Emerging markets
17 Feb 2017

The EM debt rout that wasn’t

Emerging market debt investors are used to quick reversals of sentiment towards the asset class even as longer-term trends suggest there is little reason for panic

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Emerging market debt investors are used to quick reversals of sentiment towards the asset class even as longer-term trends suggest there is little reason for panic – exemplified by the wobble induced by Donald Trump’s shock victory in the US presidential election last year.

As markets priced in the former reality TV star’s ‘America First’ platform of tax cuts, a splurge on infrastructure projects and the imposition of protectionist trade measures, emerging market bonds sold off. At the same time, US Treasury yields rose, the dollar strengthened and market-based expectations of monetary policy tightening by the Federal Reserve (Fed) hardened.

This backdrop led some observers to herald a period of volatility and negative returns for emerging market debt.

We disagreed. While recognising that the Trump administration had sent a wave of uncertainty across many emerging economies, we did not believe the underlying economic fundamentals for most of these nations had changed appreciably.

With the exception of Mexico, we expected stronger growth across emerging markets in 2017, supported by higher commodity prices and domestic spending. Moreover, we believed markets were neglecting to factor in a dilution of – or at least delay to – protectionist and reflationary US policies.


As a result of our more constructive views, in December we forecast returns of 8% to 12% for local-currency debt markets this year, based upon a starting yield of 6.8%, moderate currency appreciation and lower interest rates in key markets such as Brazil, Colombia, Russia and Argentina.

In fact, the asset class has generated returns so far this year that, should they continue, are set to surpass our expectations. These gains have been accrued as concerns by emerging-market debt investors over a number of post-election phenomena have ebbed.

One of the biggest sources of anxiety was the strength in the US dollar, which in December rose to a 14-year peak against a basket of its major rivals. Dollar appreciation increases the debt burden for emerging market countries and companies that have borrowed in the currency.

This year, though, the greenback has retreated somewhat as investors wait for the Trump administration to carry out its economic programme and for signs of the ‘reflation’ that it could spur, by fanning growth and inflation. A decline in US Treasury yields has also weighed on the dollar, as well as helping to lower rates on emerging market bonds. This has taken place amid a tempering of investor expectations for immediate and aggressive policy-tightening by the Fed.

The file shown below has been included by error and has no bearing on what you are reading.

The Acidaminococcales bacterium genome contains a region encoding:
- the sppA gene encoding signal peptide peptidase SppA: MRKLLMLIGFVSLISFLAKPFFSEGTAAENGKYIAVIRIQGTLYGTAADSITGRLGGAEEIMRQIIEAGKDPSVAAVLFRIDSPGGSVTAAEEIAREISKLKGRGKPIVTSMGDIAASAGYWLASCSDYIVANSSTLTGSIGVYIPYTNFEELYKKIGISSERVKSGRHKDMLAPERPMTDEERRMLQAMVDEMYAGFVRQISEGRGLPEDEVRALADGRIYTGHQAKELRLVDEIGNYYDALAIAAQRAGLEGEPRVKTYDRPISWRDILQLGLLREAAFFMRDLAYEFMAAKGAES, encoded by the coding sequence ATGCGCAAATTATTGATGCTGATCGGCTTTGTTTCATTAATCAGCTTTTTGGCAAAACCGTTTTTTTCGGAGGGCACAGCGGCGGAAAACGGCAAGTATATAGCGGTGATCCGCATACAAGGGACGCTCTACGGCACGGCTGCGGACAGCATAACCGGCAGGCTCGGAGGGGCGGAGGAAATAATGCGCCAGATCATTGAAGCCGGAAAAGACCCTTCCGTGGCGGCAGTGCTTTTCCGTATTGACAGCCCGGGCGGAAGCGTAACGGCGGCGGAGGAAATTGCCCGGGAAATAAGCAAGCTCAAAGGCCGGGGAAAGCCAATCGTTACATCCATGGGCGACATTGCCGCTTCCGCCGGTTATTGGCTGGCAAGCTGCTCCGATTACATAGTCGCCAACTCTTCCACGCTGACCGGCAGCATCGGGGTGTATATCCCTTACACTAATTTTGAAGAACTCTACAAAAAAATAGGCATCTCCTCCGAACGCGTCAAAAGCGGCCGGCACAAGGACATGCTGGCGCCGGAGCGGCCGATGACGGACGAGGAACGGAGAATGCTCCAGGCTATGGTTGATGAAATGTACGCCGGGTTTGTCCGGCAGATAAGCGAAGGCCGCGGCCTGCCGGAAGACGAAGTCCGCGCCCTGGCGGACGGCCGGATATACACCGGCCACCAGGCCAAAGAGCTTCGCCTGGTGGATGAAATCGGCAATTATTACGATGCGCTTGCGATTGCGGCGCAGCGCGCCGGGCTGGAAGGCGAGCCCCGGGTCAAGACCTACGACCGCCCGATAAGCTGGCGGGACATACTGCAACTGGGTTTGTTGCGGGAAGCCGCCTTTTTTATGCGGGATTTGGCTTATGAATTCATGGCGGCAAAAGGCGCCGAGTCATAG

Even though US economic data have remained positive, meanwhile, the figures out of Europe and most emerging economies have also been robust. Citigroup’s economic surprise indices, which track how data compare with economists’ forecasts, have risen for Europe, China and the US over the last few months. It is also worth noting that the US dollar, whose rally began in 2014, is constraining US exports.

Elsewhere, commodity prices bottomed out in 2016 due to a drop in supply and a moderate firming of demand. Those price gains have broadly been maintained this year, leading to an improvement in the balance of payments for exporter nations.


While there have been lots of rather bombastic comments from the president and his cabinet picks, these have elicited a strong pushback from Congress – including a number of Republican officials – the courts and general public. In addition, the Trump administration is generating confusion over its plans for a border-adjustment tax; the proposed wall with Mexico; whether it desires a strong or weak dollar; and who exactly it deems to be its allies and enemies.

The greatest threat to emerging economies is trade protectionism, the prospect of which Trump has raised by seeking to withdraw from trade agreements and impose tariffs. Although such action is still in its initial stages, we believe the president is more interested in ‘headline’ victories than a wholesale departure from the previous orthodoxy on trade, which would likely trigger retaliatory measures by trading partners and opposition from vested interests.

These factors, when taken together, reinforce our view that the bout of investor anxiety over emerging market debt late last year was misplaced. They also suggest that local currency bonds may provide similar returns in 2017 to those notched up last year.


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